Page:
Flight for Freedom tells story of daring Cold War escape

Flight for Freedom Wetzel FultonFLIGHT FOR FREEDOM: THE WETZEL FAMILY S DARING ESCAPE FROM EAST GERMANY, by Kristen Fulton and Torben Kuhlmann, Chronicle Books, March 3, 2020, Hardcover, $17.99 (ages 5-8)

In 1982, Night Crossing, a movie about two families who use a hot air balloon to escape from East Germany, was released. I remember watching it on TV as a child. The movie was based on a true story that is now coming to life in picture book form. Flight for Freedom, written by Kristen Fulton and illustrated by Torben Kuhlmann, tells the story from a child’s point of view.

Following World War II, Germany was divided into two sides — east and west. A nearly 900-mile concrete wall separated them. East Germany came under the socialist rule of the Soviets. West Germany became a democracy with a capitalist economic system. The differences were stark. The west side developed much like Great Britain or the United states. Those who lived on the east side faced stark restrictions.

When Peter Wetzel was a child, he knew he lived on the wrong side of Germany. His parents knew it, too. But they had a plan — under the cover of night, they were going to fly to East Germany in a hot air balloon. Peter’s parents planned with their best friends, the Strelzyks.

Every night for more than a year, Peter would watch and listen as his parents prepared. Just past midnight on Sept. 16, 1979, Peter and his family left their home for a huge field surrounded by trees. There, the two families piled into their homemade balloon and set off for freedom in West Germany.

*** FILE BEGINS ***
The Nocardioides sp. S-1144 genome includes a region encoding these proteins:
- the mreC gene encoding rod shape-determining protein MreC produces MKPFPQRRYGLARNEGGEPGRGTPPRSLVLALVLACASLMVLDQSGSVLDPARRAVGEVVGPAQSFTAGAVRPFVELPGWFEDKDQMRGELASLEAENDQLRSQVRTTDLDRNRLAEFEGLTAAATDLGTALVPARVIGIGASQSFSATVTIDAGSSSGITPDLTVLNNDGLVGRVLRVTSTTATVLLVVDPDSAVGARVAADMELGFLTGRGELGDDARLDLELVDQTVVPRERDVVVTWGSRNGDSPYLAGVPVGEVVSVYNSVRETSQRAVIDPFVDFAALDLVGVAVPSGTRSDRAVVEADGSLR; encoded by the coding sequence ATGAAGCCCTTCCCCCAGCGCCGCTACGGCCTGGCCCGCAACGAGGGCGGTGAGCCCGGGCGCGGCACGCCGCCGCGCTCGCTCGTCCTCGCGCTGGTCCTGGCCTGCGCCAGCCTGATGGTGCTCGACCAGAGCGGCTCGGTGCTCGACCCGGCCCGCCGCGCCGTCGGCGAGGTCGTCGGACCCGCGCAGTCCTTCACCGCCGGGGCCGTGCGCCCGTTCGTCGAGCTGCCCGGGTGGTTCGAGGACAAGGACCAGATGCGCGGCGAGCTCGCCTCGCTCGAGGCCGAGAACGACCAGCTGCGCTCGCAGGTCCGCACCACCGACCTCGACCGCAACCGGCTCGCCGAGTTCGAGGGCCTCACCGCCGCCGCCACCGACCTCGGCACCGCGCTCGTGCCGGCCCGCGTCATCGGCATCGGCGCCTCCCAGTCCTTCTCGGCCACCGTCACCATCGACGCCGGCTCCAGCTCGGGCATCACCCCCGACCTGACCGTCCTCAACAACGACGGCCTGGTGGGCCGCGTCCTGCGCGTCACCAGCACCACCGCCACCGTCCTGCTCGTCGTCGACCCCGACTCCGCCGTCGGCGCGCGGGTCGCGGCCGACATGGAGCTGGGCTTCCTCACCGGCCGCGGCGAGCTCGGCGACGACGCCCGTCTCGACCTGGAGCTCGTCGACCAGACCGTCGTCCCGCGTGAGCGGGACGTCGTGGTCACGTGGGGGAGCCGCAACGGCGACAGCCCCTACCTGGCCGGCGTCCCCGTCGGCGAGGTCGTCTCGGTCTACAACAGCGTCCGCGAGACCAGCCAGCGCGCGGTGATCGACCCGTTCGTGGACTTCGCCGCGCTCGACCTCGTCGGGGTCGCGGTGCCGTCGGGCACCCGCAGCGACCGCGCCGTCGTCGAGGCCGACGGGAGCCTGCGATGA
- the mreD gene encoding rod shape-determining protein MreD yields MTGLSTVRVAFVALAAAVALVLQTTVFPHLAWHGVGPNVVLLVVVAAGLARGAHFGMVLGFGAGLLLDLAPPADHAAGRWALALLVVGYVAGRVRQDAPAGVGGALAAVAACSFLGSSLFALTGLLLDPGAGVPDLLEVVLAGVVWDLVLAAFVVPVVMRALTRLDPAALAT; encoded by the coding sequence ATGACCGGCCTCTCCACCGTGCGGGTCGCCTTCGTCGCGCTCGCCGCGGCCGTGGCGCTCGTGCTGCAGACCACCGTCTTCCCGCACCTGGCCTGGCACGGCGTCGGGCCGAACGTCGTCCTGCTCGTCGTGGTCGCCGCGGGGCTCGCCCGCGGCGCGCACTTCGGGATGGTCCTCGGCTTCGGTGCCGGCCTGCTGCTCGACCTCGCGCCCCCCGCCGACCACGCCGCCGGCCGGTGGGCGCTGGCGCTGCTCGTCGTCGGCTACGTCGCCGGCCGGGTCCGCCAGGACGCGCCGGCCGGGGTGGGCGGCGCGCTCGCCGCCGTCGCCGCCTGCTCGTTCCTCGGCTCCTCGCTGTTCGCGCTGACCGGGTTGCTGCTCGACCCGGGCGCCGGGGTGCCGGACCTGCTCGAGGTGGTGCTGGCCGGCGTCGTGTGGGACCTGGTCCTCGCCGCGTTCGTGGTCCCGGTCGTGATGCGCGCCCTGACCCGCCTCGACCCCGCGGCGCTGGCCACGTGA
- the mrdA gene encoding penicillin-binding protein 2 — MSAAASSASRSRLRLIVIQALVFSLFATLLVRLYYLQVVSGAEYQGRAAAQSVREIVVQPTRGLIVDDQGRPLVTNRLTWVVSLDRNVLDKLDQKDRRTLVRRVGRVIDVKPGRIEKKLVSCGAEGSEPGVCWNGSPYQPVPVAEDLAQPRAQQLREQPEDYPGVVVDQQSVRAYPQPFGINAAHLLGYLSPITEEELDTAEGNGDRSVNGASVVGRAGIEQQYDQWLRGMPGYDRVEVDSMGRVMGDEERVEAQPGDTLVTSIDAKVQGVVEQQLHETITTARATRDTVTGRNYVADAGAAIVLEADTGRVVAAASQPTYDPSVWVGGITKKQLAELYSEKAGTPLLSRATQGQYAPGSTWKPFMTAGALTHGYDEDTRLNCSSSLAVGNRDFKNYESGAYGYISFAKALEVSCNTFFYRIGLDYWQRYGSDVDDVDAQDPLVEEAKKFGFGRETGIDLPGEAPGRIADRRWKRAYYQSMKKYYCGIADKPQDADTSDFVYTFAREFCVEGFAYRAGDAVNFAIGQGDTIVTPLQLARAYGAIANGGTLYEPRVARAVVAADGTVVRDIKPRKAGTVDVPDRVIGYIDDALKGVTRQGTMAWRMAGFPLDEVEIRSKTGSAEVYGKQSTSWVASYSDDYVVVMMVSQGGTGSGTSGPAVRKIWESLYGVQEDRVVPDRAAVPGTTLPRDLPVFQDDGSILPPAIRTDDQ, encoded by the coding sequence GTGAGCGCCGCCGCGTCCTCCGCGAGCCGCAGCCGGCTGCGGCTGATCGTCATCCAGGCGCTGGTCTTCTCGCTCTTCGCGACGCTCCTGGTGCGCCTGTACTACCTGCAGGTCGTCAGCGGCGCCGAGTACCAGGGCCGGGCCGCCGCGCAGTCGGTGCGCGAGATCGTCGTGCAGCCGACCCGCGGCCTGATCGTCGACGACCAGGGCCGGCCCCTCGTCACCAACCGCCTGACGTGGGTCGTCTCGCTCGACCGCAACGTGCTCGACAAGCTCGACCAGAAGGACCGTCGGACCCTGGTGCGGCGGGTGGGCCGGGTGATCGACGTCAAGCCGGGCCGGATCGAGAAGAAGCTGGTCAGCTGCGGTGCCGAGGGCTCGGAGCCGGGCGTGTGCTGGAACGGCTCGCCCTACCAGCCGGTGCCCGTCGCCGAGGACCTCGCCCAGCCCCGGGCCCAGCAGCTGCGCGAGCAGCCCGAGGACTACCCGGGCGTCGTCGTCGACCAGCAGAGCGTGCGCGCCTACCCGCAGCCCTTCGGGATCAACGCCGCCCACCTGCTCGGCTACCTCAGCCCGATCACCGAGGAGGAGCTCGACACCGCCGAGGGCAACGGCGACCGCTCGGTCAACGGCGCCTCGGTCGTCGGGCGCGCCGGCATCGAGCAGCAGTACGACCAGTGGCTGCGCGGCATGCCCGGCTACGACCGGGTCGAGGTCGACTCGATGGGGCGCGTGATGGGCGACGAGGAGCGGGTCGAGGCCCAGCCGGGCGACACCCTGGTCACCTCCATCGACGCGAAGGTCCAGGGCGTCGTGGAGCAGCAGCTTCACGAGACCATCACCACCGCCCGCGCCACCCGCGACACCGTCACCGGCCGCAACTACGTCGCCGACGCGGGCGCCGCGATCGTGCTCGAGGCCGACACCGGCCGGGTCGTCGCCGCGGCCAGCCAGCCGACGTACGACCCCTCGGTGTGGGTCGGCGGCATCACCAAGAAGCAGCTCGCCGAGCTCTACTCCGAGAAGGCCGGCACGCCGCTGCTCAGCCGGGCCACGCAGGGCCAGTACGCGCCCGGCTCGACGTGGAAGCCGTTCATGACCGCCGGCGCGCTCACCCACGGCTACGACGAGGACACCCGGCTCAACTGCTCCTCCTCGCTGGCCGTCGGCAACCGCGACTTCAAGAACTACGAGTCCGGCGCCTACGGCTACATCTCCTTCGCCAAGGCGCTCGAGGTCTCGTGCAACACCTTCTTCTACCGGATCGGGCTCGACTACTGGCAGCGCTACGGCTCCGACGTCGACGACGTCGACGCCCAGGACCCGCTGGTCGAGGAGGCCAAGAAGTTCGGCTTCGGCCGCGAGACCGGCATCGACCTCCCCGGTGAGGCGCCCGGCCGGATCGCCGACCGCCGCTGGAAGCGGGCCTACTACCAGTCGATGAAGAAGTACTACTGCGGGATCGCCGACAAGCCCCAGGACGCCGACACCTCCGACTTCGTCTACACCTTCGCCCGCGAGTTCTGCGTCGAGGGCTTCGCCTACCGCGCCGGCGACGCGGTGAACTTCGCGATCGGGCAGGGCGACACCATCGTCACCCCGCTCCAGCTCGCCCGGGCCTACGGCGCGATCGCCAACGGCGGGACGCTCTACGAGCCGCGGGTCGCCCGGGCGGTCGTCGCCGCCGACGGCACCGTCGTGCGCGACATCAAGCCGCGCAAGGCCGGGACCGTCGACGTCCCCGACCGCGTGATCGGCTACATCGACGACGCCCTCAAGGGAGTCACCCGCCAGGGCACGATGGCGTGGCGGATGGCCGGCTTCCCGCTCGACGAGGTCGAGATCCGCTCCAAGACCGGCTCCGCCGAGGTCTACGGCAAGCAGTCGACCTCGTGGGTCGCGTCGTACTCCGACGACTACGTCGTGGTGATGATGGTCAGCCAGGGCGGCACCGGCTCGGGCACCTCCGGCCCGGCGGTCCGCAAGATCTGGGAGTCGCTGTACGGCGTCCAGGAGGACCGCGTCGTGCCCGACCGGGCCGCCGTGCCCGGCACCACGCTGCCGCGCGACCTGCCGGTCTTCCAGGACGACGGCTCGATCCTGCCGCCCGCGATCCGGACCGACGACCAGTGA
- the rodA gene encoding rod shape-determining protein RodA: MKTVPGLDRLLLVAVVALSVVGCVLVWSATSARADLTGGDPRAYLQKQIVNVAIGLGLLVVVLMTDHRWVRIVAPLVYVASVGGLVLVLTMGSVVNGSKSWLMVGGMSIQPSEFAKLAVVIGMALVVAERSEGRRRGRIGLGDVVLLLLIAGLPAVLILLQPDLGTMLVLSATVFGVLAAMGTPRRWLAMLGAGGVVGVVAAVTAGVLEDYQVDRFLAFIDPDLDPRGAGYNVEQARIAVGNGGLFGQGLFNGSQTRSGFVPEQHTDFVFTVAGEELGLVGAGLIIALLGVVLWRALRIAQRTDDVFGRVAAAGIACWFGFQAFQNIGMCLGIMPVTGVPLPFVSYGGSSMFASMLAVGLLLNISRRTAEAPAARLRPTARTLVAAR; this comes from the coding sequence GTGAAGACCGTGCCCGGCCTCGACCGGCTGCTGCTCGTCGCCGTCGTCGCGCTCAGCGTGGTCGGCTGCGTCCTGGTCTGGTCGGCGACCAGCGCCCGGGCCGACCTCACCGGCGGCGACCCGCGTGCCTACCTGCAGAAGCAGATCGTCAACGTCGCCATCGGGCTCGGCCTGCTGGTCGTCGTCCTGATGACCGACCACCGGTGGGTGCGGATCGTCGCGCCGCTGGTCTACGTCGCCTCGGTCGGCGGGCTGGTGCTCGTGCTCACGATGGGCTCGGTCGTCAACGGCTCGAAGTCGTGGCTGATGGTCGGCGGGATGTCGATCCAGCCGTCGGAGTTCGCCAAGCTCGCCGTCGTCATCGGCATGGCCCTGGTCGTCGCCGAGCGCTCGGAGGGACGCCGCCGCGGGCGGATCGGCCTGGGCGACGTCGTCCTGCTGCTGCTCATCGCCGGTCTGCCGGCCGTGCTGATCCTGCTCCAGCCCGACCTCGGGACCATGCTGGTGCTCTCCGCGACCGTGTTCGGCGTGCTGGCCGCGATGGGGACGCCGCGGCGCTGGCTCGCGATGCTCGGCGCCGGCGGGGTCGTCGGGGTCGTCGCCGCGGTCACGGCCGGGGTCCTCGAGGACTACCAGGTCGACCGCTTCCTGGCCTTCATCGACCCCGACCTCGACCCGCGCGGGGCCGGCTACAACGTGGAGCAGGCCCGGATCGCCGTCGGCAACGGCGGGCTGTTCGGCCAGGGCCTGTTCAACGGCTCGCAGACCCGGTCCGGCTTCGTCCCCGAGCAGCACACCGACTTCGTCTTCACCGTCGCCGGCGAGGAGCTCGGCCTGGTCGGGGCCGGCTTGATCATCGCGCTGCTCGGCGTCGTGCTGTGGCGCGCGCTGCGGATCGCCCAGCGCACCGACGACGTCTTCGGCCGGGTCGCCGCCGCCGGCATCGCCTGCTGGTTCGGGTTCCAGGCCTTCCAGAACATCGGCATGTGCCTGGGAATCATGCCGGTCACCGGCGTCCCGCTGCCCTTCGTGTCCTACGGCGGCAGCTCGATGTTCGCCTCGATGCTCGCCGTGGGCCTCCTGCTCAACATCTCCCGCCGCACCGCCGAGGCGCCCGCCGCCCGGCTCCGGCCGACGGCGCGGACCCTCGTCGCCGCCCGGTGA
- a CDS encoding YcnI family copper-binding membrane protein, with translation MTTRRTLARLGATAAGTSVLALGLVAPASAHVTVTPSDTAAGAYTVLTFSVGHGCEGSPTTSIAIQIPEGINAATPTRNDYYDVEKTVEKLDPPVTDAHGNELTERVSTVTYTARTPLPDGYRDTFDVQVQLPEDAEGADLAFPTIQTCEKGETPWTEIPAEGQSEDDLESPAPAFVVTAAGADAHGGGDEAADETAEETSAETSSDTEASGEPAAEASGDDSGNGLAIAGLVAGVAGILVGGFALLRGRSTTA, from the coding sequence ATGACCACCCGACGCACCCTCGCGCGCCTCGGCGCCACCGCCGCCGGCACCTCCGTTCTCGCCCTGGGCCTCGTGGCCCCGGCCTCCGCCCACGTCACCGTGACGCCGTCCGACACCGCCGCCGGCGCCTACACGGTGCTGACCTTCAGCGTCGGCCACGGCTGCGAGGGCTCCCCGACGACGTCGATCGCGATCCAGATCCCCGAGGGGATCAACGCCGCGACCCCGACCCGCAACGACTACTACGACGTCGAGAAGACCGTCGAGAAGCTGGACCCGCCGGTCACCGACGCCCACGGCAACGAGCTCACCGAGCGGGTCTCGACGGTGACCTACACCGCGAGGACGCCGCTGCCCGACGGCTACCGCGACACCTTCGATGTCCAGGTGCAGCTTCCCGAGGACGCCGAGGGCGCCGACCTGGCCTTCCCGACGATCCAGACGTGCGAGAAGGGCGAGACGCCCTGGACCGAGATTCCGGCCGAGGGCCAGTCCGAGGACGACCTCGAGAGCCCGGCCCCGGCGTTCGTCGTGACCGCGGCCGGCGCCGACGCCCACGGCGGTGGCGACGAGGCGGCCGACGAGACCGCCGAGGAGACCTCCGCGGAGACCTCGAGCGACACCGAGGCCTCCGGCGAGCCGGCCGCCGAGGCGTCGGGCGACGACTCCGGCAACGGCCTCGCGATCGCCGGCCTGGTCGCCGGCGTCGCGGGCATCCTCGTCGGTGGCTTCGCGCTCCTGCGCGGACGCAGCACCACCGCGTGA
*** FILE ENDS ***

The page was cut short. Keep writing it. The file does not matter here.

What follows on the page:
On their third attempt, the Wetzel and Strelzyk families did successfully cross over to free Germany. When writing Flight for Freedom, author Kristen Fulton not only exchanged several emails with Peter’s father, Gunter Wetzel, but met with him face-to-face as well. She was able to retrace the Wetzel’s escape. This familiarity with the subject matter rings true throughout Flight for Freedom.

Flight for Freedom is written for 5- to 8-year-olds, and the text reflects that. And telling the story from Peter’s viewpoint adds to the tension and immediacy. Torben Kuhlmann’s illustrations further enhance the story. Also included are detailed maps of the Wetzel family’s escape route (front and back inside covers), diagrams of their hot air balloon, further information on prior escape attempts, and information about the Cold War and the Berlin Wall.

© 2020, Cracking the Cover. All rights reserved. Unless otherwise noted, all books — digital and physical — have been provided for free by publishers in exchange for honest and unbiased reviews. All thoughts and opinions are those of the reviewer.


About Author

Jessica Harrison is the main reviewer behind Cracking the Cover. Prior to creating Cracking the Cover, Jessica worked as the in-house book critic for the Deseret News, a daily newspaper in Salt Lake City. Jessica also worked as a copy editor and general features writer for the paper. Following that, Jessica spent two years with an international company as a social media specialist. She is currently a freelance writer/editor. She is passionate about reading and giving people the tools to make informed decisions in their own book choices.

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